How do we recognize pitch? An observational study carried out by the Institut Pasteur with the support of the French Society of Authors, Composers and Publishers of Music (SACEM), involving interviews with nearly 70 musicians (music students and professionals), addressed this question and found some initial answers. Musicians recognize pitch by drawing on three mental sensory modalities (auditory, visual and kinesthetic), both separately and in combination. These varied elements of thought are used by musicians as "mental anchorpoints," a term coined by the scientists, and they differ from one person to the next.
Although great strides have been made in brain research, several questions remain unanswered when it comes to links between the various neuronal activities described, our perception of the outside world and cognition. Broad approaches based on introspective methodology (describing "what goes on in my head") offer precious insights that are all too often neglected these days by psychologists and neuroscientists, who tend to focus more on elucidating the neuronal circuits associated with perceptual and cognitive processes.
"We believe that systemic studies of individual thought may still contribute to a useful and complementary description of the multimodal nature of perception," explains Pierre Legrain from the Institut Pasteur's Perception and Memory Unit, "because they can take into account individual diversity while still identifying the common features of perceptual processes."
A qualitative and quantitative approach
Scientists from the Perception and Memory Unit studied the mental strategies used by musicians to identify the pitch of musical notes, as an example of a conceptual understanding of a perceptual response, in other words the process in which a sound is perceived and recognized and its pitch is verbally associated with the corresponding musical note.
When musicians identify a note, they recognize it even if it is played on different musical instruments. They are therefore clearly performing a complex cognitive task involving perception, extraction of pitch, categorization and verbal correspondence with the correct note.
The scientists opted for a twofold approach combining qualitative analysis of introspection-based interviews with quantitative statistical analysis of the resulting categorization. Their study describes a variety of mental strategies used by the musicians to identify pitch.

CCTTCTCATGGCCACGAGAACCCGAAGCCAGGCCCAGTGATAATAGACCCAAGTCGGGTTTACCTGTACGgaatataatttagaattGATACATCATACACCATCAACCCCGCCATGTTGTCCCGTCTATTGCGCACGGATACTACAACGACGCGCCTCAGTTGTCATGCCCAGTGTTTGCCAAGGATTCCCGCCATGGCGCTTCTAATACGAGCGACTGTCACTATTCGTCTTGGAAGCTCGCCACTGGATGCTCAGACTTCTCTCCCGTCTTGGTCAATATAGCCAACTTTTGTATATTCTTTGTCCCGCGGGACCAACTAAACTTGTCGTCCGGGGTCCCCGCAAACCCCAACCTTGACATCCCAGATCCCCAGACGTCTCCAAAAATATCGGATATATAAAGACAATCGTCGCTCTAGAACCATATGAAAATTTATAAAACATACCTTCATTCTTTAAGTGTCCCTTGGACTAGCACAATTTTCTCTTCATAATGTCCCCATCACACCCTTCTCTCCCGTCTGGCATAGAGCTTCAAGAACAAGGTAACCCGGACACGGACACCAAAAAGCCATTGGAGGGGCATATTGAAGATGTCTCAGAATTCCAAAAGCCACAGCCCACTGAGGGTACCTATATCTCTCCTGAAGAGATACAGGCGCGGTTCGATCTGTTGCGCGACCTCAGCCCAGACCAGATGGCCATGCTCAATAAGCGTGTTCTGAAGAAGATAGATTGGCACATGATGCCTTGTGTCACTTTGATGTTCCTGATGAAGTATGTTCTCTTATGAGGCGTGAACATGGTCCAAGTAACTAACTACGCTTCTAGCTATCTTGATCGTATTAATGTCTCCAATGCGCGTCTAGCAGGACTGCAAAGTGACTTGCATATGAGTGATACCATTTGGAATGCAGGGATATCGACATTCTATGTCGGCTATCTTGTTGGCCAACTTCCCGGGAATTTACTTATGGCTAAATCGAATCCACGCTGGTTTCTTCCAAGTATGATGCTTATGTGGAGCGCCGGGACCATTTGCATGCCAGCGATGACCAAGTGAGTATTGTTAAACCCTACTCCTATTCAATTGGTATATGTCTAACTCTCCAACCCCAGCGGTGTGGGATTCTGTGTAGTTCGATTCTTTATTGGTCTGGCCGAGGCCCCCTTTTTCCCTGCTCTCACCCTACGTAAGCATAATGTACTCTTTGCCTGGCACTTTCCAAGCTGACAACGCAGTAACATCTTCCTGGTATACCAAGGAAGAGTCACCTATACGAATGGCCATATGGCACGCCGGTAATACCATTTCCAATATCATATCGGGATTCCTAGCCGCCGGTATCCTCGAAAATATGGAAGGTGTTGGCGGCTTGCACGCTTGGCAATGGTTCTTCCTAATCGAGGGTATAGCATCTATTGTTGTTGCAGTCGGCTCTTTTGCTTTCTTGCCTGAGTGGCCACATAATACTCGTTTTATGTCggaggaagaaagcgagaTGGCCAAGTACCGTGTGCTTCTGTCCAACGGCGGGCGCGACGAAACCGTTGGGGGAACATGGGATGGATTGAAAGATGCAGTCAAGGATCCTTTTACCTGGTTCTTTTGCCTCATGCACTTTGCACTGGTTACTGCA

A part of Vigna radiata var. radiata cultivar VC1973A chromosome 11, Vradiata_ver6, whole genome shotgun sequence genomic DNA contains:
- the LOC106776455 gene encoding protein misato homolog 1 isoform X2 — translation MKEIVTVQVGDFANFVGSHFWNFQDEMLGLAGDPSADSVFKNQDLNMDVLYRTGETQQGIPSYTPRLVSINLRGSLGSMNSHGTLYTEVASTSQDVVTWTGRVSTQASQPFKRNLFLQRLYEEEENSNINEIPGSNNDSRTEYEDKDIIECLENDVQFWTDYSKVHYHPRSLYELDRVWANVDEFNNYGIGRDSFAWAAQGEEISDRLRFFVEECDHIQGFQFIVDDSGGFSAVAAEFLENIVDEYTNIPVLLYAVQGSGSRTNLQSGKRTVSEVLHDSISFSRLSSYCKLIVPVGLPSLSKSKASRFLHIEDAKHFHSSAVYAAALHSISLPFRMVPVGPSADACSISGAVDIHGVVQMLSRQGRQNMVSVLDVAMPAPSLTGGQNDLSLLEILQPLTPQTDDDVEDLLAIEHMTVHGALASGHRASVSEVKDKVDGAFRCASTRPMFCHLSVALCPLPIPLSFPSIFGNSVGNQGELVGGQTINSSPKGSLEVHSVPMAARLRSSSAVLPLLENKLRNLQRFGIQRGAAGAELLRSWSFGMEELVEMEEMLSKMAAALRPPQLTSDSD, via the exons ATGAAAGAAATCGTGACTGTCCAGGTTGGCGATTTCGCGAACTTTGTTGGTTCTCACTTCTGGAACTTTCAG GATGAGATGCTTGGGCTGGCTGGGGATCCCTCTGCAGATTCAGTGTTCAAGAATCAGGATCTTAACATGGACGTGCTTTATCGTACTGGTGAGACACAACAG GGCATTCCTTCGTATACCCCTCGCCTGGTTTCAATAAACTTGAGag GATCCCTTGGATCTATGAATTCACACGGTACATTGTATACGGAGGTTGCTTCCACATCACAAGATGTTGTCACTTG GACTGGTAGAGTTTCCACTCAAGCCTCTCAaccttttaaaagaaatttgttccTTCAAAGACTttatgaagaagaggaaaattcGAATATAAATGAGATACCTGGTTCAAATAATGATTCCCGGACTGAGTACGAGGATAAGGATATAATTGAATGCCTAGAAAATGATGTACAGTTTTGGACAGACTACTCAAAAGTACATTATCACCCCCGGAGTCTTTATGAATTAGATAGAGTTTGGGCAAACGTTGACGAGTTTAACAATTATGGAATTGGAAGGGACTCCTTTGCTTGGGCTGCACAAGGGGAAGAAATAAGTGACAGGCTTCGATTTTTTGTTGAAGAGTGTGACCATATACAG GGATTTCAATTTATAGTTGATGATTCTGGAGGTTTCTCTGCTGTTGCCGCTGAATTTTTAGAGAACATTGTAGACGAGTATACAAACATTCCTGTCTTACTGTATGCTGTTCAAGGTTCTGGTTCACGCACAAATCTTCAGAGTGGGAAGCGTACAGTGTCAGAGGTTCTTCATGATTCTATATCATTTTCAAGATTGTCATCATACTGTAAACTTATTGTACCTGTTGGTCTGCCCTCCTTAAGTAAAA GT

Auditory, visual and kinesthetic – multimodal mental strategies to recognize pitch
Interviews with 67 musicians (music students and professionals) revealed that they used intermediate steps when identifying notes by selecting or activating cognitive bricks to help them work towards and reach the correct answer. "We named these elements "mental anchorpoints,"" continues the scientist. Although the mental anchorpoints differ from one individual to the next, they can be grouped into categories associated with the three main sensory modalities – auditory, visual and kinesthetic (perception of movements of the different parts of the body).
"We describe "mental anchorpoints" in musicians as intermediate stages in the process of note identification. And we found that musicians can be categorized according to their use of the three main sensory modalities – auditory, visual and kinesthetic – which are activated both separately and in combination."
This finding illustrates the multimodal nature of perception and reveals the diversity of individuals, while identifying common features of the perceptual process that leads to note identification. The scientists hope that their approach will inspire future functional neuroimaging research on the identification of key stages and corresponding neural networks involved in the recognition and understanding of both auditory stimuli and all perceptual phenomena.
This research was supported and partly funded by the French Society of Authors, Composers and Publishers of Music (SACEM).
This research was supported and partly funded by the French Society of Authors,
Composers and Publishers of Music (SACEM).
Stratégies utilisées par les musiciens pour identifier la hauteur des notes : briques cognitives et représentations mentales, Frontiers in psychology, July 7, 2020
Alain Letailleur1, Erica Bisesi2, 3 #, Pierre Legrain2, 3 *
1 CNRS UMR8131, Georg Simmel Franco-German Social Sciences Center, EHESS, France
2 CNRS UMR3571, France
3 Institut Pasteur, Perception and Memory Unit, France
* Correspondence: Pierre Legrain - firstname.lastname@example.org
# Current address: Faculty of Music, University of Montreal, Canada
This study is part of the priority scientific area Brain connectivity and neurodegenerative diseases of the Institut Pasteur's strategic plan for 2019-2023.